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AIDS. 1999 Feb 4;13(2):231-9.

Short-term progressive resistance training increases strength and lean body mass in adults infected with human immunodeficiency virus.

Author information

  • 1Department of Community Health, Tufts University School of Medicine, Jean Mayer USDA Human Nutrition Research Center on Aging at Tufts University, Boston, MA 02111, USA. roubenoff@hnrc.tufts.edu



To assess the efficacy of progressive resistance training (PRT) in increasing strength and lean body mass (LBM) in HIV-infected adults.


Twenty-five adults with HIV infection were trained using a highly intensive PRT regimen for 8 weeks, followed by an additional 8 weeks of observation under ad libitum physical activity conditions.


Twenty-four of the 25 patients completed the first phase of the study. They had significant increases in strength on all four exercises tested (P < 0.0001), and an increase in LBM of 1.75 +/- 1.94 kg (mean +/- SD, P < 0.0002), with a concomitant decline in fat of 0.92 +/- 2.22 kg (P < 0.05), and no significant change in weight or bone mineral content. Twenty-one of the patients returned for follow-up 8 weeks after completing the PRT. Compared with their baseline values, their mean lean mass remained 1.40 +/- 1.8 kg higher (P < 0.003). Among those who continued to train to some extent, lean mass increased by a mean of 1.1 +/- 1.6 kg (n = 9, P < 0.05 versus end of PRT), whereas those who did no further training showed an increase in lean mass of 0.28 +/- 1.4 kg (n = 12, P = NS versus end of PRT). The difference between the two groups was not, however, significant (P = 0.25). Among six patients with AIDS wasting, the increase in LBM was larger than among non-wasted patients (2.8 versus 1.4 kg, P < 0.06), and there was an increase in both weight (+3.9 versus -0.2 kg, P < 0.002) and fat mass (+ 0.95 versus -1.5 kg, P < 0.002) at 8 weeks, which persisted at 16 weeks (weight: +4.0 versus -1.6 kg, P < 0.0002; fat: +1.6 versus -1.9 kg, P < 0.01).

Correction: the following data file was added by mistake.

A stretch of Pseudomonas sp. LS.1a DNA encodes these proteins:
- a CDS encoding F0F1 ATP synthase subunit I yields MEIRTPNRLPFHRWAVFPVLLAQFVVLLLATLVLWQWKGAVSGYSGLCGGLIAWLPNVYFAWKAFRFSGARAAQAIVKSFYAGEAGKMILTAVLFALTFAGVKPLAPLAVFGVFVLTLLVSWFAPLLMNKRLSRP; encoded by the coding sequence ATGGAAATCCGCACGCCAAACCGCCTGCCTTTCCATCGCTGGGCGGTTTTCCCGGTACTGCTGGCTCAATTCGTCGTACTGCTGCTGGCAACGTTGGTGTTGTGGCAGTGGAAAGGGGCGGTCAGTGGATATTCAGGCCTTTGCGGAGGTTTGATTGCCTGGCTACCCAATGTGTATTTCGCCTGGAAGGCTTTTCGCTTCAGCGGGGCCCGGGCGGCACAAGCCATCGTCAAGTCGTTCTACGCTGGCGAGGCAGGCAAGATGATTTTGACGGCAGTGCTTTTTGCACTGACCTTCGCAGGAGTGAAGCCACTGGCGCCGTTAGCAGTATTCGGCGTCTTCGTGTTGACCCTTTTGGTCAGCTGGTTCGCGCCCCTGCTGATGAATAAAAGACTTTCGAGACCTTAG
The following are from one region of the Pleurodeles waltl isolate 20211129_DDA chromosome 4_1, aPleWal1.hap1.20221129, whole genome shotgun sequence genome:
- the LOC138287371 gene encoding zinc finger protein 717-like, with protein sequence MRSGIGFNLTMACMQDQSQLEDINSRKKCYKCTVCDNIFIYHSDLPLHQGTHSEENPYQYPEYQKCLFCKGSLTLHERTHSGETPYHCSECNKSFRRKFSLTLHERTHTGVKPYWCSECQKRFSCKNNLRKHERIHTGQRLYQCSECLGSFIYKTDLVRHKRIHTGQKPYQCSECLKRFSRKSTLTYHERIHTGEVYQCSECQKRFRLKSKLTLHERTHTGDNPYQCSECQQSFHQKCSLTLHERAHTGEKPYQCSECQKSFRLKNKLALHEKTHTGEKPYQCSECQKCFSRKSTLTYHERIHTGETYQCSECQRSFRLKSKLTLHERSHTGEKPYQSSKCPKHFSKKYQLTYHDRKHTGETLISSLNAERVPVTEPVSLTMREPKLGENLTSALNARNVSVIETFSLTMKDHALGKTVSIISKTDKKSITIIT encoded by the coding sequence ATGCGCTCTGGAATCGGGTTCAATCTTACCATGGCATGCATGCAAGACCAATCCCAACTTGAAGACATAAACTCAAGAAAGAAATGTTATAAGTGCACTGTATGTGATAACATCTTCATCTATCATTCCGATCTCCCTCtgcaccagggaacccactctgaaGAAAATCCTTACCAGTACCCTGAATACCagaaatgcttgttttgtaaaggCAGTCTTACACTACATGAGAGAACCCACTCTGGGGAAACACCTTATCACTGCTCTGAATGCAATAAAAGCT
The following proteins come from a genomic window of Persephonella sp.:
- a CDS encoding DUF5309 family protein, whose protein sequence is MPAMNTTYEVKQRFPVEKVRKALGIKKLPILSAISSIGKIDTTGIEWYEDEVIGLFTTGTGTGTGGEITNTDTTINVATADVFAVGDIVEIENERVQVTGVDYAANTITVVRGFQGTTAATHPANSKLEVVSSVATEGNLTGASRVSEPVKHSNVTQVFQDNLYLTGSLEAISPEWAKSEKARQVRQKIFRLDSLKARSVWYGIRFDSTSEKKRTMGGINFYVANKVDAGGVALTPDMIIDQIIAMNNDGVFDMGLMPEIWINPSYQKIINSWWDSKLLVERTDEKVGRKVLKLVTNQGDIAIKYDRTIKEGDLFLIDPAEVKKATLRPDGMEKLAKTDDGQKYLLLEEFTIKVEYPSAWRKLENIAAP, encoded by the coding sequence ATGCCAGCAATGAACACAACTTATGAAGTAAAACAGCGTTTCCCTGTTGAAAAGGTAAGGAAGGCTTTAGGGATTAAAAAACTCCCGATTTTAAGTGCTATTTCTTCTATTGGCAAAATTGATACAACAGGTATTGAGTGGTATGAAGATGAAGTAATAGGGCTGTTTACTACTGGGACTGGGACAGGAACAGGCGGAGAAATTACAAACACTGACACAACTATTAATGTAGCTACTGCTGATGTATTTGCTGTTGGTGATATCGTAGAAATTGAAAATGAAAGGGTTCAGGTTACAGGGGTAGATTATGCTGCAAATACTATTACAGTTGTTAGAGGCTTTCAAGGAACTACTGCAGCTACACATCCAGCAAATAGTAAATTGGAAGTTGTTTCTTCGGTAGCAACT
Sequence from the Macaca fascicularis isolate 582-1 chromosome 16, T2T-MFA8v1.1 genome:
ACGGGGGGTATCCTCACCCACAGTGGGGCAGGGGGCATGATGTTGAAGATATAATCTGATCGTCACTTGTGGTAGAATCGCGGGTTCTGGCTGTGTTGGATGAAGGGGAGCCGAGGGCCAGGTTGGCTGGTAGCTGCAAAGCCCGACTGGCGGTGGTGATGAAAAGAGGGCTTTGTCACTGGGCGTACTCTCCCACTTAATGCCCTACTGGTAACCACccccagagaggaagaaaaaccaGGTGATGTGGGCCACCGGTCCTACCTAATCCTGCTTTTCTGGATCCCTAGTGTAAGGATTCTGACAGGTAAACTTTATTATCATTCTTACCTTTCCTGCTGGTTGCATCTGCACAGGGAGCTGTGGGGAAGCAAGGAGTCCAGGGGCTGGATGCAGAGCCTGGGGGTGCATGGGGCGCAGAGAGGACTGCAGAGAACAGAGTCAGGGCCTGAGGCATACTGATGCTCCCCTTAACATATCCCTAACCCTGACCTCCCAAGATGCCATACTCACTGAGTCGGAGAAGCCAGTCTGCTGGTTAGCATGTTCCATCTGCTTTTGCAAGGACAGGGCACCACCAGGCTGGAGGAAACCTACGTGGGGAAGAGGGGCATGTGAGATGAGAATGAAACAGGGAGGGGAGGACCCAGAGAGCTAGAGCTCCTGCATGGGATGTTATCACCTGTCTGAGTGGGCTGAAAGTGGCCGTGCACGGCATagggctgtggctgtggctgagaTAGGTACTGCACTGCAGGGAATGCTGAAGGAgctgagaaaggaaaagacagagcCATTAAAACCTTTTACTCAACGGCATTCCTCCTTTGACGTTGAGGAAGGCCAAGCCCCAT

This preliminary study suggests that short-term, high intensity PRT can significantly increase LBM and strength in HIV infection, and may be used as an alternative or adjunct to pharmacological anabolic treatments in this disease.

[PubMed - indexed for MEDLINE]
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